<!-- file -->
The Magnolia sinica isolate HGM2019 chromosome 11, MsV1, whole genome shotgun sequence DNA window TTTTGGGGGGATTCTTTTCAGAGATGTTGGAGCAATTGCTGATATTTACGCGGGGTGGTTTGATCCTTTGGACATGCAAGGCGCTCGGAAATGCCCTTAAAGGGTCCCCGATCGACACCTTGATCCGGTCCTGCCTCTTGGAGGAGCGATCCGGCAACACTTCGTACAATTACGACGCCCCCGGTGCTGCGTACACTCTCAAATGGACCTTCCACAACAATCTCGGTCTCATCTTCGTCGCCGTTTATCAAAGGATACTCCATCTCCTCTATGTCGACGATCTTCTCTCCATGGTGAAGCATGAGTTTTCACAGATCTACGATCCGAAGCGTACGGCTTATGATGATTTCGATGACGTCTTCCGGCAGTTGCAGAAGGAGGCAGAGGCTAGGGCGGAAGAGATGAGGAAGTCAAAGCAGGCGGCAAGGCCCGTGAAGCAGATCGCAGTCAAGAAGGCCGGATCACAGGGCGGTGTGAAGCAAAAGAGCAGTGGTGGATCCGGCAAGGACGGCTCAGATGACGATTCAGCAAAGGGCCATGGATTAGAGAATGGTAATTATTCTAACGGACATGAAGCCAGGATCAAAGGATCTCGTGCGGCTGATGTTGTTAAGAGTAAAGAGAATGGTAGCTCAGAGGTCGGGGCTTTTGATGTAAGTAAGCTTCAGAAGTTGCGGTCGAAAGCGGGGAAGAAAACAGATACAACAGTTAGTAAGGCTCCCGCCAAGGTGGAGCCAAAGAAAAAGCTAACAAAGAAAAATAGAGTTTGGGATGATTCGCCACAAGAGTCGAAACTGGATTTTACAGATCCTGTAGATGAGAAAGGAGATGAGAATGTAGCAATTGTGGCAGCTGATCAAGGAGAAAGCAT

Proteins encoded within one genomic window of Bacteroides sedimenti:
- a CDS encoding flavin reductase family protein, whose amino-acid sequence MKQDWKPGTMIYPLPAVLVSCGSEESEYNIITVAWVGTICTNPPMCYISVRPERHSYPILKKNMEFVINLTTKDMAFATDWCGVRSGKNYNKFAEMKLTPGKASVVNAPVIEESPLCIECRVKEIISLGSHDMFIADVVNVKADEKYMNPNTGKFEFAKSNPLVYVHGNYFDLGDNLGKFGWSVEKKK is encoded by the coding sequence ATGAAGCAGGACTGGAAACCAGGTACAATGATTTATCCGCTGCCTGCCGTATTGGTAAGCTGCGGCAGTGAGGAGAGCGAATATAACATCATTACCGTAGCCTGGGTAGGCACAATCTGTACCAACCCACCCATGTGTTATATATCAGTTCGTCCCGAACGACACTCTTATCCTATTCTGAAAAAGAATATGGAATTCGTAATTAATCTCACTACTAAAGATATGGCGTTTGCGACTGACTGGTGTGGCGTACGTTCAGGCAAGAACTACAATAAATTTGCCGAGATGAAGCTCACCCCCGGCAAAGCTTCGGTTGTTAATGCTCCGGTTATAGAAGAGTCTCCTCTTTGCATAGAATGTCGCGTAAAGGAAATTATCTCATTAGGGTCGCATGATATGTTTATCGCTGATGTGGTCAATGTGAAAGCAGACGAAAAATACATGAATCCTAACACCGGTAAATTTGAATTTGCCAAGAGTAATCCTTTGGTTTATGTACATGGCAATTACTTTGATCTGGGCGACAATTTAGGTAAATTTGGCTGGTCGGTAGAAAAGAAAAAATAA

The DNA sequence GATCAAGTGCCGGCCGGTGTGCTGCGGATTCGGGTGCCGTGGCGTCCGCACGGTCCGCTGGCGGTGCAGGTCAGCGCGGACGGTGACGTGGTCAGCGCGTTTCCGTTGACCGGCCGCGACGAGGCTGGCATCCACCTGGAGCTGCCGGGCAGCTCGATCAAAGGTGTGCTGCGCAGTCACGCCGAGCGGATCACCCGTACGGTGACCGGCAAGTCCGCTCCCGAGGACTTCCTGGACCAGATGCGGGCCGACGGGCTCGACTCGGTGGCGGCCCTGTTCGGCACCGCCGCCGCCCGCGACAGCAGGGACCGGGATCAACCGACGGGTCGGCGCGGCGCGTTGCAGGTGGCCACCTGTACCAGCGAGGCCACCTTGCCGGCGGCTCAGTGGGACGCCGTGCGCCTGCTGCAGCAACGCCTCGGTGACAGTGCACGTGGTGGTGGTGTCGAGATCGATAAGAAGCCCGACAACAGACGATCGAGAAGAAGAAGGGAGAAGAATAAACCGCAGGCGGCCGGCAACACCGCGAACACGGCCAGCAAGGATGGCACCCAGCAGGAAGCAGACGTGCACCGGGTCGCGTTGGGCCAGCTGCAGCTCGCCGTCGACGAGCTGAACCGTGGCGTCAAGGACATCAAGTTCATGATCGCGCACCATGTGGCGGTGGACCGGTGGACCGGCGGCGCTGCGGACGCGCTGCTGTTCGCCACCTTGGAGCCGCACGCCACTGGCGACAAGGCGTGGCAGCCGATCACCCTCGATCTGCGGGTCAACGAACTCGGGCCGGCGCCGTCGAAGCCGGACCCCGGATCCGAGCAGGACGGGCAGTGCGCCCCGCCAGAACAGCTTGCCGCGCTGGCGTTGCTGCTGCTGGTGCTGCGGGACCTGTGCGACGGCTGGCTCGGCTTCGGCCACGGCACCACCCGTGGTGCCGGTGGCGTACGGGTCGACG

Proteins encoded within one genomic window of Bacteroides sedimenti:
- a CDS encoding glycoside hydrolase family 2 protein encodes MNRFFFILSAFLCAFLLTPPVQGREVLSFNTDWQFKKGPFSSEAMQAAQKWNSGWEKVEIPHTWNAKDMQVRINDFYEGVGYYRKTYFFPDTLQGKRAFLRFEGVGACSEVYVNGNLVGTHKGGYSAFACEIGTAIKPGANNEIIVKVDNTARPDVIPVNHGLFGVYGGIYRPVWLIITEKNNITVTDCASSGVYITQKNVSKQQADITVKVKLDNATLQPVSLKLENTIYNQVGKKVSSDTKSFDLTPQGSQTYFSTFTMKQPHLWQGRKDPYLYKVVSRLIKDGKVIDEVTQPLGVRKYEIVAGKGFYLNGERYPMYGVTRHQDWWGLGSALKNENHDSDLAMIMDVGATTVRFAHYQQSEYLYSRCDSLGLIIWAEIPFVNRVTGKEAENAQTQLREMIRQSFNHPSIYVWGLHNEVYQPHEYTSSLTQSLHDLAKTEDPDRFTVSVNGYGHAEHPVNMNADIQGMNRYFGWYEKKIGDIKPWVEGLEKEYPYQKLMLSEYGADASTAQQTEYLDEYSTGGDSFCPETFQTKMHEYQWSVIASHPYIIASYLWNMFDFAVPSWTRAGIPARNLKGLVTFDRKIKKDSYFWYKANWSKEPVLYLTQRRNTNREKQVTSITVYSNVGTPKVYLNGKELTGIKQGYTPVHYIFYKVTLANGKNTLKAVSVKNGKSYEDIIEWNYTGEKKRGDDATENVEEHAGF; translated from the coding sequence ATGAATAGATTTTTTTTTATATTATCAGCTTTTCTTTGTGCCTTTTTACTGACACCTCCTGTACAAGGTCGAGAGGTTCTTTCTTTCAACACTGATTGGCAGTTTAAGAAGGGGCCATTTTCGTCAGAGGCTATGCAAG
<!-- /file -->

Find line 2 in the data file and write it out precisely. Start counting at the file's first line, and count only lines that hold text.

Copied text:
Proteins encoded within one genomic window of Bacteroides sedimenti: